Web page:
Maritime Hacking

By Josh Balentine on March 13, 2019

(By: Josh Balentine on March 3, 2019)

The national maritime transportation services provide millions of Americans with employment at ports and port related industries every year and contributes Trillions of dollars to the United States economy. A cyber-attack on just one shipping vessel could result in millions of dollars of damage, loss of life, and a disruption in the supply chain of food, supplies, and materials needed for everyday life in the U.S. A majority of shipping vessel’s still use Windows XP and Windows NT for their on board monitoring systems, which discontinued their security updates and technical support in 2004 for Windows NT and 2014 for Windows XP, leaving the vessel’s systems vulnerable. A vessel having so much connectivity with such out of date firmware opens itself up to attacks that require a low level of skill and understanding. Security Researcher Pen Test Partners described some of these possible vulnerabilities by displaying several proofs of concept exploits in a Maritime Cyber Security Report .  


Many of the potential attacks rely on “bridging the gap” of a ship’s Internet Protocol (IP) network and serial network and manipulating a system. One of these systems are the ship’s Electronic Chart Display and Information System (ECDIS) which is needed for navigating, and is connected to the autopilot, misconfiguring the ECDIS can lead to throwing a ship off courses and/or crashing the ship.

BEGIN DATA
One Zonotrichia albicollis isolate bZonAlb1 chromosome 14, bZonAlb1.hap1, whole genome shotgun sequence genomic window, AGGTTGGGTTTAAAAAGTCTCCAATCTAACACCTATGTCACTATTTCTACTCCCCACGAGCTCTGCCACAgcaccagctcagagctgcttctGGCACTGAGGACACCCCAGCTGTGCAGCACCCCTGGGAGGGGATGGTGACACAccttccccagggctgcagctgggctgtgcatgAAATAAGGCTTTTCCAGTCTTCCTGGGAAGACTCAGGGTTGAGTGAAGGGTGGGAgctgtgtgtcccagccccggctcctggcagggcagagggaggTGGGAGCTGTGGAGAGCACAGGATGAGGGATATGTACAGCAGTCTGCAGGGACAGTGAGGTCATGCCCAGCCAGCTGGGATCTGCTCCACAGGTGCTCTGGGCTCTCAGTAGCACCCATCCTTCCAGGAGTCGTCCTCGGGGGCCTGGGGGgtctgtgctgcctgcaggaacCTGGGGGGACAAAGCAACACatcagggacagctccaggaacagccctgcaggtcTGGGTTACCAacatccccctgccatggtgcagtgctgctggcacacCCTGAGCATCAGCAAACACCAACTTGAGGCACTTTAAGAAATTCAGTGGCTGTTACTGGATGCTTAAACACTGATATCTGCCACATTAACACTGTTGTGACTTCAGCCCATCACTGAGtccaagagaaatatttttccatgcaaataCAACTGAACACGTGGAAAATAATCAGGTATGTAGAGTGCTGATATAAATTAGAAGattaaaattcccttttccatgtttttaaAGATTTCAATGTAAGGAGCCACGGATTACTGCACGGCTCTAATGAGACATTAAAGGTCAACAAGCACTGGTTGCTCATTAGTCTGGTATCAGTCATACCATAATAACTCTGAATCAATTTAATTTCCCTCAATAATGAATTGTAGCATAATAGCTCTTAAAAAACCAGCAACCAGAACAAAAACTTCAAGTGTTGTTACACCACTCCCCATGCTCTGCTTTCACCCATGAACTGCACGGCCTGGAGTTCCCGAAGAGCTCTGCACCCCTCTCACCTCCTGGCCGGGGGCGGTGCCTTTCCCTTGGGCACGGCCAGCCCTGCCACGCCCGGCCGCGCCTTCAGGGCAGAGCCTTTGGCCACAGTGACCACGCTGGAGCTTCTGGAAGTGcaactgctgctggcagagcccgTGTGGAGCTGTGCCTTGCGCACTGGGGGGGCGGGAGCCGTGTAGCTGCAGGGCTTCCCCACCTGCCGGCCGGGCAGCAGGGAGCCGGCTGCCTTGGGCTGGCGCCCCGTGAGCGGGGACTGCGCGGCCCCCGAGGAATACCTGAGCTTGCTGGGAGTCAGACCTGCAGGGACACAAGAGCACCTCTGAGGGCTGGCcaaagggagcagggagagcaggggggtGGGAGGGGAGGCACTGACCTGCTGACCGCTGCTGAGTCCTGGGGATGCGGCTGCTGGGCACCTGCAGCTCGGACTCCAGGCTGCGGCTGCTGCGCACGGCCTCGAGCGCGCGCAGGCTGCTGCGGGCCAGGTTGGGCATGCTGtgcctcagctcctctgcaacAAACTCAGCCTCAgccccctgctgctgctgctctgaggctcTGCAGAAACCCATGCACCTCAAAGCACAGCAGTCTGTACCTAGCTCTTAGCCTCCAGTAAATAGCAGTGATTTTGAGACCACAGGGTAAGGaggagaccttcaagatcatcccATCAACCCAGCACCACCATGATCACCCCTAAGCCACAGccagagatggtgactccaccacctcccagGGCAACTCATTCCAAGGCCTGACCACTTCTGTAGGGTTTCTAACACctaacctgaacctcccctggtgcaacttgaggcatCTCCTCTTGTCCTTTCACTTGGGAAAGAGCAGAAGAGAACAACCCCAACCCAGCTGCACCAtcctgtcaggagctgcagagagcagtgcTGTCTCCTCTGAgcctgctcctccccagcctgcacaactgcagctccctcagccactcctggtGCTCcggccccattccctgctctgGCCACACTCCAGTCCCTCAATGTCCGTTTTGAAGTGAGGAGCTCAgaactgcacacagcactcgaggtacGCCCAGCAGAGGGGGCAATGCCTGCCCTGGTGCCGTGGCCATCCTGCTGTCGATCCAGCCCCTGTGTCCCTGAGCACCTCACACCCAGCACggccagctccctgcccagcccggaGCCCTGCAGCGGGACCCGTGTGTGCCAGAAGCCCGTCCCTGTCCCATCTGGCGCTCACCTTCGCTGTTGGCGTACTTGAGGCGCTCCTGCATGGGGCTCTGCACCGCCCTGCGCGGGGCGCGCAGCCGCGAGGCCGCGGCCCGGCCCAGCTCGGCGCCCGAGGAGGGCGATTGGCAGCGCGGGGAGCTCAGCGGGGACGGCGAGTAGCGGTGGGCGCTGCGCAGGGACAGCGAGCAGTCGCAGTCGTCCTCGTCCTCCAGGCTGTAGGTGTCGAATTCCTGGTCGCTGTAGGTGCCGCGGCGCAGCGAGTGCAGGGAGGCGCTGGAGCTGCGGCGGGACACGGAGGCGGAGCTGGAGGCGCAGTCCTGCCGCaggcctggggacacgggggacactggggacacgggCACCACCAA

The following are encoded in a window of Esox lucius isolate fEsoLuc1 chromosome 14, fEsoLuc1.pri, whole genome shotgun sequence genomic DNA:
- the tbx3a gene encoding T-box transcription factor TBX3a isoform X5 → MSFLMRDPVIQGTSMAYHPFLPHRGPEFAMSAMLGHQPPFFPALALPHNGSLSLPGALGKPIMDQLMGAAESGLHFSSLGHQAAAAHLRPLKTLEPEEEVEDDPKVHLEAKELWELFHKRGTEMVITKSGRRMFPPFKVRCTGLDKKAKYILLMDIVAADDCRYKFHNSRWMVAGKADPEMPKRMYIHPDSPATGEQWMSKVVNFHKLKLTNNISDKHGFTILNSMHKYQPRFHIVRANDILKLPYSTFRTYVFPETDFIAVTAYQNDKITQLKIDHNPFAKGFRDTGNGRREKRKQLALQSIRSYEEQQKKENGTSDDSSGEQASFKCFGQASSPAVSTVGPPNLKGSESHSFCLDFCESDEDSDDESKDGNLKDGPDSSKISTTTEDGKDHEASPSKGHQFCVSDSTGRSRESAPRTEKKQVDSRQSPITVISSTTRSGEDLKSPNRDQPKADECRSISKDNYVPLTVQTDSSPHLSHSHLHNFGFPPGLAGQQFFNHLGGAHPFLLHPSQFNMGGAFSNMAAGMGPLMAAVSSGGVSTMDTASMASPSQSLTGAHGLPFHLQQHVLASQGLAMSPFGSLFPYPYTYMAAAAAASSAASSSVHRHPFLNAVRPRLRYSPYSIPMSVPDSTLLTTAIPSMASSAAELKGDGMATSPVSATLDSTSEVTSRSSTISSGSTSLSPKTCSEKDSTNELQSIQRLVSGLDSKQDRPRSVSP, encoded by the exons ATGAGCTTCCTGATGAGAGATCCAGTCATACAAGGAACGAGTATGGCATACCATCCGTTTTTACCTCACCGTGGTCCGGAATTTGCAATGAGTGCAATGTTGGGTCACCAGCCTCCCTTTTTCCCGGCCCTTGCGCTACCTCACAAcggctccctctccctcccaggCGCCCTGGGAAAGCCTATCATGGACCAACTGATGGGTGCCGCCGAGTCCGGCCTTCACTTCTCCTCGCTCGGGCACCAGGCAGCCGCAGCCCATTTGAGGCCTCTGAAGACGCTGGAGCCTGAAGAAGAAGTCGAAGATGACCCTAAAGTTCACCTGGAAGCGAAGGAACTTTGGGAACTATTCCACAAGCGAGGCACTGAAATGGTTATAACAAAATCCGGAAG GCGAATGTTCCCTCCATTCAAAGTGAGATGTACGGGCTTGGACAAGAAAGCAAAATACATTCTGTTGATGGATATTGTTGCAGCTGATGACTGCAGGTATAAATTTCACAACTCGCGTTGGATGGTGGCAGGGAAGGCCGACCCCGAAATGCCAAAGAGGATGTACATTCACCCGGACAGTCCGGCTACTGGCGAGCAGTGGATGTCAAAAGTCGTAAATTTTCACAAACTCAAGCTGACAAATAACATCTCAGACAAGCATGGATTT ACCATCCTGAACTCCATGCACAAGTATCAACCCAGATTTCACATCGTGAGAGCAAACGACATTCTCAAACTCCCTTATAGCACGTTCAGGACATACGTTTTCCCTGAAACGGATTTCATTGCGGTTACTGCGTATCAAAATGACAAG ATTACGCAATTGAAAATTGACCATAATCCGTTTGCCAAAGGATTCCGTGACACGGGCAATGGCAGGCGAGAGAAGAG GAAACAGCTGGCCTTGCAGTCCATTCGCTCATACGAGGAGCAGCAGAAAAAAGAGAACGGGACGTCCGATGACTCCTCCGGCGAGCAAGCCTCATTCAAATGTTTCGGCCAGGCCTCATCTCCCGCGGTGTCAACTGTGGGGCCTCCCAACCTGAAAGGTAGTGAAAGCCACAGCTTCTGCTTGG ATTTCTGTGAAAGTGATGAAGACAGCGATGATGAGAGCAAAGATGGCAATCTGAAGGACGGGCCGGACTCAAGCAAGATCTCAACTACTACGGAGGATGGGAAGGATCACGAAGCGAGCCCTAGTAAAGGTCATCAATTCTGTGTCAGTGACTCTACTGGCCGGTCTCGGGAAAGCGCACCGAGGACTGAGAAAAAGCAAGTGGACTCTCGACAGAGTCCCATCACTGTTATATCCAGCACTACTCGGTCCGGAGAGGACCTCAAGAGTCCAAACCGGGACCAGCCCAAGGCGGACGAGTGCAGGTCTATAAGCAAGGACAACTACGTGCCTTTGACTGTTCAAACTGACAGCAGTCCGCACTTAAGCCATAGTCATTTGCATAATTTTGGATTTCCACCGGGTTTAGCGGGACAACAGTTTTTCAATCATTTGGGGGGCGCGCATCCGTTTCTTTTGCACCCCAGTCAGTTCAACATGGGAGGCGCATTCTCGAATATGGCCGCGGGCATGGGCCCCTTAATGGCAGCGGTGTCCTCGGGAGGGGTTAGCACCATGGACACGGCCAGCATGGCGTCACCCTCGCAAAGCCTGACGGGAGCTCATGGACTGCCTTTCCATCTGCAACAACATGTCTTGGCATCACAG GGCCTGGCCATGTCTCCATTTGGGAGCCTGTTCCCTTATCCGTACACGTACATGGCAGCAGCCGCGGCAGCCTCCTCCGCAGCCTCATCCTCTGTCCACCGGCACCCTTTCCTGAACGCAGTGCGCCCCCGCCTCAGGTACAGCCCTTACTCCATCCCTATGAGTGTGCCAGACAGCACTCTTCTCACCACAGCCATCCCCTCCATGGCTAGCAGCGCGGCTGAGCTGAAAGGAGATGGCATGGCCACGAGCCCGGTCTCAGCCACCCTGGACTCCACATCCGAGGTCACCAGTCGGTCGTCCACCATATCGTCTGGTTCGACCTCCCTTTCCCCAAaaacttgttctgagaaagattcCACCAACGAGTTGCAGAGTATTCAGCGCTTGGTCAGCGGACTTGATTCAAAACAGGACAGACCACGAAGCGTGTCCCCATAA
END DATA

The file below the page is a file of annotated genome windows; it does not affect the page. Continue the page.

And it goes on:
Gaining access to serial IP converter may allow an attacker to gain access to control systems like the ballast control systems, which provide monitoring and operation from the “bridge”, for the ballast tanks. The ballast tanks are the compartments on a ship that holds water to provide stability and buoyancy. Exploiting this system could potentially sink or capsize a ship by pumping water to one side of a ship at one time.

Satcom hacking reveals vulnerabilities and potential for attacks by just searching the Internet. Using the online service Shodan, an individual can search for popular brands of maritime satcoms and find out vital information about a target. Searching through some of the brands on Shodan you can find logistical information such as the GPS coordinates of a ship along with software and hardware information. A large percentage of the satellite communication and internet equipment on ships have default credentials allow an attacker to perform a variety of phishing and social engineering attacks.


The impact of any of these types of attacks can result in the loss of life of the crew that is on board the ship and/or the people involved in a possible collision with a “hacked” ship. Another impact is the disruption in the supply chain of goods and materials both on an economic and humanitarian level. A hacker could potentially sink or divert a ship in route to national disaster recovery area with medical supplies.   


  • Segregation of vessel networks
  • All passwords changed from the default on all devices.
  • Enable encryption and authentication for all communications
  • All software kept up-to-date and patched


  • Seals, T., & Seals, T. (2019, February 20). Researcher: Not Hard for a Hacker to Capsize a Ship at Sea. Retrieved from
  • Munro, K. (2018, June 4). Hacking, tracking, stealing and sinking ships. Retrieved from
  • Munro, K. (2017, October 13). OSINT from ship satcoms. Retrieved from